Julius Terrass Willard, D. S., Dean of Science and Professor of Chemistry in the Kansas State Agricultural College, at Manhattan, is a son of Julius Frederick Willard, who was born Aug. 2, 1835, in Farmington, Conn., and is descended from Simon Willard, who came from England to America in 1634. Frances Willard, the great temperance worker, was also descended from the same ancestor. Julius F. Willard was reared in Connecticut and received a common school education. In April, 1856, when twenty years of age, he came to Wabaunsee, Kan., with the colony led by C. B. Lines and known as the "Beecher Rifle and Bible Company," for whom Whittier wrote,
"We cross the prairies as of old
Our fathers crossed the sea,
To make the West, as they the East,
The homestead of the free."
He took a preëmption claim in Wabaunsee county, but did not prove up on it. Later, he located on a quarter-section in the Kansas river valley, across from Wamego, and it has remained his home to the present time. On March 1, 1861, in Wabaunsee county, he was united in marriage to Miss Mary Elizabeth Terrass and to them were born five children, four of whom survive the mother, who passed away in 1885. They are: Prof. Julius Terrass Willard, of this sketch; John J. Willard, deceased; Dr. Henry Selden Willard, of Manhattan, Kan.; Mary Elizabeth Willard, wife of Victor Emrick, of Portland, Ore.; and Rev. Sherman Albert Willard, a Congregational minister. The second marriage of Julius F. Willard occurred in 1887, when he was united to Miss Viola Bangs, of Wabaunsee county, who is still living.
Prof. Julius Terrass Willard, born April 9, 1862, near Wabaunsee, Wabaunsee county, was reared on his father's farm and was given the best educational advantages to be obtained in the county at that time. He entered the Kansas State Agricultural College, in 1879, and graduated in 1883, with the degree of B. S., but he extended the course one year, during which he became familiar with the chemical department as a student assistant. He was assistant in chemistry in the Kansas State Agricultural College from 1883 to 1887; a graduate student in Johns Hopkins University the year of 1887-1888; assistant chemist at the Kansas Experiment Station from 1888 to 1897; assistant professor of chemistry in the Kansas State Agricultural College from 1890 to 1896; associate professor of chemistry in 1896-1897; professor of applied chemistry in the same school from 1897-1901; director of Kansas Experiment Station from 1900 to 1906; vice-president of the Kansas Experiment Station, 1907 to the present time; professor of chemistry in the Kansas State Agricultural College from 1901 to the present time; Dean of Science, 1909 to the present time; and chemist in the Engineering Experiment Station, 1910 to the present time. Professor Willard received the degree Master of Science in 1886, and was made Doctor of Science in 1908. He is a life member of the Kansas Academy of Science and a fellow of the American Association for the Advancement of Science, Professor Willard has gained his knowledge of his special work by years of close observation and investigation, both in this country and in Europe, and the text books and bulletins which he has prepared are considered valuable acquisitions to the world's literature on science.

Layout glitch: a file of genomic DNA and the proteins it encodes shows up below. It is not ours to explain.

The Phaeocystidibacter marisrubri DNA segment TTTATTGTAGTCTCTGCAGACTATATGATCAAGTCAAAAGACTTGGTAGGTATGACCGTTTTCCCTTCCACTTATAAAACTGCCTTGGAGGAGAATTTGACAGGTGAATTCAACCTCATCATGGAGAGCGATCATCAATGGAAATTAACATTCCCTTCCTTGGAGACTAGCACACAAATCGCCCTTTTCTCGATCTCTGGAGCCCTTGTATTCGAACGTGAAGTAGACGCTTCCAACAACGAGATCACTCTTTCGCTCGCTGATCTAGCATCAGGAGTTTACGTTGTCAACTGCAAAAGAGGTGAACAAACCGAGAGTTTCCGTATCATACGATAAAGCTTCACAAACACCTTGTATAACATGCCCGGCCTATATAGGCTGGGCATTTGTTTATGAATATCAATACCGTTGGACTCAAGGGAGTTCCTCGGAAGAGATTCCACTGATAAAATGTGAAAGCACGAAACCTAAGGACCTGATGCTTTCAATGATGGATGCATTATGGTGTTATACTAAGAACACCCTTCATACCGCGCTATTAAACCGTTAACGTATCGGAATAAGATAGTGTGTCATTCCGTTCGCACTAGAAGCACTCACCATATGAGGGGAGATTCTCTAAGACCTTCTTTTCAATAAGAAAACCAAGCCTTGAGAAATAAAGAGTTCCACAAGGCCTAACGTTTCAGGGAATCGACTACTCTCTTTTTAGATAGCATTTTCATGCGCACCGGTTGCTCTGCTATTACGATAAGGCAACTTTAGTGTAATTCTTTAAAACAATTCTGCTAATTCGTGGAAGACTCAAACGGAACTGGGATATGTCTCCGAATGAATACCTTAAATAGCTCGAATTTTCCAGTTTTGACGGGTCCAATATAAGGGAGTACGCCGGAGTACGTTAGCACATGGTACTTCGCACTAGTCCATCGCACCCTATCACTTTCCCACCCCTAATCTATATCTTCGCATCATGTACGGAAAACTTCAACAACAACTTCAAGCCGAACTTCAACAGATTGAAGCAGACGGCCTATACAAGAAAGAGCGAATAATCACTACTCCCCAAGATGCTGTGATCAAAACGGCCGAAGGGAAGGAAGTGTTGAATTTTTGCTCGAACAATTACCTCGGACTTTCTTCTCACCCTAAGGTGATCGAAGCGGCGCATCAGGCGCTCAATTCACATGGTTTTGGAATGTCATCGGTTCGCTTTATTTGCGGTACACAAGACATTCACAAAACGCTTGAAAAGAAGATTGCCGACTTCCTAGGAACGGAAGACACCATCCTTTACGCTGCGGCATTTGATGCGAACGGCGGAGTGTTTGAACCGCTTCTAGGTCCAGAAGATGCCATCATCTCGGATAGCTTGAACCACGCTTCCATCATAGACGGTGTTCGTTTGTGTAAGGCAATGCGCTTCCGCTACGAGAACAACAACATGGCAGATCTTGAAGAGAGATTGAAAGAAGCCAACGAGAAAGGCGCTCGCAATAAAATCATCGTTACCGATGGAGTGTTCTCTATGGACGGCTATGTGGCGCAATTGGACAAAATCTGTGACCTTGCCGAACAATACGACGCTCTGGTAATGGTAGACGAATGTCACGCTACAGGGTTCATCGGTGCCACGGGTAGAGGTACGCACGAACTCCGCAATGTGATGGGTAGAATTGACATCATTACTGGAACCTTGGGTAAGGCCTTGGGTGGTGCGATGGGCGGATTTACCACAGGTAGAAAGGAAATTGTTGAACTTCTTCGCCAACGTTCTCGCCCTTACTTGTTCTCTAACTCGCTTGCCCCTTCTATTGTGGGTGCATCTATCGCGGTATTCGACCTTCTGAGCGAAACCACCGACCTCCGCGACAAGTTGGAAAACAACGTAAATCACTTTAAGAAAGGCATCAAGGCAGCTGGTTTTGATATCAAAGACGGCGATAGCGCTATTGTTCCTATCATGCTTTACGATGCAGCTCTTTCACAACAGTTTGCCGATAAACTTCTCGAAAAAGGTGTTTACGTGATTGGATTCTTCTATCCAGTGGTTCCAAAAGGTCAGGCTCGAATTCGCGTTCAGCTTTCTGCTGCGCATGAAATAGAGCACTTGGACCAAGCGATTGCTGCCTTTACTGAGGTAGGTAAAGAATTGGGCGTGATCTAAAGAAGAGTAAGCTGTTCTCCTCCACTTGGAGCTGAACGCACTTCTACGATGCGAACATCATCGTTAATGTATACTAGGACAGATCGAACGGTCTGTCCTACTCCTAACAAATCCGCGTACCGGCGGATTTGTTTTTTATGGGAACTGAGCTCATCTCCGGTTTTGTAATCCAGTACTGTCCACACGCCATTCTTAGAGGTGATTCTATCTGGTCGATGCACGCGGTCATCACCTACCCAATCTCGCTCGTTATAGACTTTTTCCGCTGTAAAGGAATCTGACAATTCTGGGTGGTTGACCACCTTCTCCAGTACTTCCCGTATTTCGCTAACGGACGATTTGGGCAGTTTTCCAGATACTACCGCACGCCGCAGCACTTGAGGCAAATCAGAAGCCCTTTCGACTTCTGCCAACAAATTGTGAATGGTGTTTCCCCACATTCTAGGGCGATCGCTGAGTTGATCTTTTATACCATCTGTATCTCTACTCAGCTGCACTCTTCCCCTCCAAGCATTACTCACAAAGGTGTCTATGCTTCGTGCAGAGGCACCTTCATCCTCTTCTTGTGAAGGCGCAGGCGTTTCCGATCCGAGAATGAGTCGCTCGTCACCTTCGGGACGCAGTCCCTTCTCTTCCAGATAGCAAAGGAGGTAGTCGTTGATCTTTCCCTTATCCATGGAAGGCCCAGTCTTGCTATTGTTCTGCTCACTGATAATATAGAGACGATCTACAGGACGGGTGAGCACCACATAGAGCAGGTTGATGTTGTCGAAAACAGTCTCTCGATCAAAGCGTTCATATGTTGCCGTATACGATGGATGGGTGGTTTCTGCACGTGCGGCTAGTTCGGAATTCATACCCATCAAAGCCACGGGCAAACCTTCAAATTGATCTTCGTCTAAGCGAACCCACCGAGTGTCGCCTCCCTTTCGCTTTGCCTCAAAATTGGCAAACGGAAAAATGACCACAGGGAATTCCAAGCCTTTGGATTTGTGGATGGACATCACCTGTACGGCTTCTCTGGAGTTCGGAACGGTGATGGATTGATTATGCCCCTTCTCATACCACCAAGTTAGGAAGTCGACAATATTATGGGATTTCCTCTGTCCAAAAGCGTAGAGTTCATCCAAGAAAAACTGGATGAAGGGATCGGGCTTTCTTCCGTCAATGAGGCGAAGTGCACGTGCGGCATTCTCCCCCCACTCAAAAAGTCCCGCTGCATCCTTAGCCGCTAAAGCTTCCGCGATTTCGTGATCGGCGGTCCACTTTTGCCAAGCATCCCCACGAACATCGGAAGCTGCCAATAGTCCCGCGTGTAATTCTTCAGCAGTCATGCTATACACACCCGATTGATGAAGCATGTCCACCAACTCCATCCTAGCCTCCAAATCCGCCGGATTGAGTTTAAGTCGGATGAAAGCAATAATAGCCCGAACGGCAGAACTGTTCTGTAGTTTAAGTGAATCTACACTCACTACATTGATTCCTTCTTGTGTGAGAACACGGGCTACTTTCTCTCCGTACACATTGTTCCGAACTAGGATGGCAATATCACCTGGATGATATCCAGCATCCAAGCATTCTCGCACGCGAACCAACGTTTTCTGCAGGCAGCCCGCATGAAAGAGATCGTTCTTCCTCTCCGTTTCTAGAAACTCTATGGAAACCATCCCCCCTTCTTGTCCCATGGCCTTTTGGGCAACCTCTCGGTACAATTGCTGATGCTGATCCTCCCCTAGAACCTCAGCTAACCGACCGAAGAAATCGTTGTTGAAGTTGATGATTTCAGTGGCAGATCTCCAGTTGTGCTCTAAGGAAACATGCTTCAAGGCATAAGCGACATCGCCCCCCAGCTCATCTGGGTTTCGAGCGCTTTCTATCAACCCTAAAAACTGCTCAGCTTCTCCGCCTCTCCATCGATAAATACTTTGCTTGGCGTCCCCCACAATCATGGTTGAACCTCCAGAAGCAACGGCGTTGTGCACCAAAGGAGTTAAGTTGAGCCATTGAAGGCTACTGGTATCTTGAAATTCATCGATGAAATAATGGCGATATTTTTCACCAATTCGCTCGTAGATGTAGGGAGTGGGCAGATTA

Julius T. Willard was married to Miss Lydia Pierce Gardiner, of Wakarusa, Kan., Aug. 6, 1884. They have one child, Charles Gardiner Willard, of Bradford, Kan. He was born Feb. 14, 1889, and was graduated in the course in general science, at the Kansas State Agricultural College, in 1908, and in the College of Agriculture of the University of Illinois, in 1910.Pages 357-358 from volume III, part 1 of Kansas: a cyclopedia of state history, embracing events, institutions, industries, counties, cities, towns, prominent persons, etc. ... / with a supplementary volume devoted to selected personal history and reminiscence. Standard Pub. Co. Chicago : 1912. 3 v. in 4. : front., ill., ports.; 28 cm. Vols. I-II edited by Frank W. Blackmar. Transcribed December 2002 by Carolyn Ward. This volume is identified at the Kansas State Historical Society as microfilm LM195. It is a two-part volume 3.
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